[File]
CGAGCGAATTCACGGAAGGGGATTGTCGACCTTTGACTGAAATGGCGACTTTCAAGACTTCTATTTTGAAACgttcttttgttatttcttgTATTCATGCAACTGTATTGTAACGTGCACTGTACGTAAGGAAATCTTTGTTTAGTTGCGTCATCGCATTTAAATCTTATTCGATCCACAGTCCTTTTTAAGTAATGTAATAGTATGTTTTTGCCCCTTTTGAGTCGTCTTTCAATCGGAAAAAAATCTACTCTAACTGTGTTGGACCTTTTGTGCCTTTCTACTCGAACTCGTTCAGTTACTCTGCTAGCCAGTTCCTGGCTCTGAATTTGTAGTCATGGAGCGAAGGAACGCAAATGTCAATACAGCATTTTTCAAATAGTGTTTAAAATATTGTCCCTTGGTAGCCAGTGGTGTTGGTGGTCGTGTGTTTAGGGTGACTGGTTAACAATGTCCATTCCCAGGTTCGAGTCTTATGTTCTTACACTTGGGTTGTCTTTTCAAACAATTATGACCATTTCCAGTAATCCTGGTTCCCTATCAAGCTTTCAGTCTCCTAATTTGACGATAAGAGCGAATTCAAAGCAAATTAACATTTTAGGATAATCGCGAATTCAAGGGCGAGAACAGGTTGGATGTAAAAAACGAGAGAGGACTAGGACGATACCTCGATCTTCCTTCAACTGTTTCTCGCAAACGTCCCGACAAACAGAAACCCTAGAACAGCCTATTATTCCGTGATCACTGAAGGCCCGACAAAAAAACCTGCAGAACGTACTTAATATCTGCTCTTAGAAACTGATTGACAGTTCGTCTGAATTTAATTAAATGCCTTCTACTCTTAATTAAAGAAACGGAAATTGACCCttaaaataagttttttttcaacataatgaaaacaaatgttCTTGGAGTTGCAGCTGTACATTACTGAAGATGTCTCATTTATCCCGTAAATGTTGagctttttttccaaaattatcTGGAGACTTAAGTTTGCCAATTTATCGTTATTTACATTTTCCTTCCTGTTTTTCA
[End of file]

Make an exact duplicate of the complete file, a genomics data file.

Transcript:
CGAGCGAATTCACGGAAGGGGATTGTCGACCTTTGACTGAAATGGCGACTTTCAAGACTTCTATTTTGAAACgttcttttgttatttcttgTATTCATGCAACTGTATTGTAACGTGCACTGTACGTAAGGAAATCTTTGTTTAGTTGCGTCATCGCATTTAAATCTTATTCGATCCACAGTCCTTTTTAAGTAATGTAATAGTATGTTTTTGCCCCTTTTGAGTCGTCTTTCAATCGGAAAAAAATCTACTCTAACTGTGTTGGACCTTTTGTGCCTTTCTACTCGAACTCGTTCAGTTACTCTGCTAGCCAGTTCCTGGCTCTGAATTTGTAGTCATGGAGCGAAGGAACGCAAATGTCAATACAGCATTTTTCAAATAGTGTTTAAAATATTGTCCCTTGGTAGCCAGTGGTGTTGGTGGTCGTGTGTTTAGGGTGACTGGTTAACAATGTCCATTCCCAGGTTCGAGTCTTATGTTCTTACACTTGGGTTGTCTTTTCAAACAATTATGACCATTTCCAGTAATCCTGGTTCCCTATCAAGCTTTCAGTCTCCTAATTTGACGATAAGAGCGAATTCAAAGCAAATTAACATTTTAGGATAATCGCGAATTCAAGGGCGAGAACAGGTTGGATGTAAAAAACGAGAGAGGACTAGGACGATACCTCGATCTTCCTTCAACTGTTTCTCGCAAACGTCCCGACAAACAGAAACCCTAGAACAGCCTATTATTCCGTGATCACTGAAGGCCCGACAAAAAAACCTGCAGAACGTACTTAATATCTGCTCTTAGAAACTGATTGACAGTTCGTCTGAATTTAATTAAATGCCTTCTACTCTTAATTAAAGAAACGGAAATTGACCCttaaaataagttttttttcaacataatgaaaacaaatgttCTTGGAGTTGCAGCTGTACATTACTGAAGATGTCTCATTTATCCCGTAAATGTTGagctttttttccaaaattatcTGGAGACTTAAGTTTGCCAATTTATCGTTATTTACATTTTCCTTCCTGTTTTTCA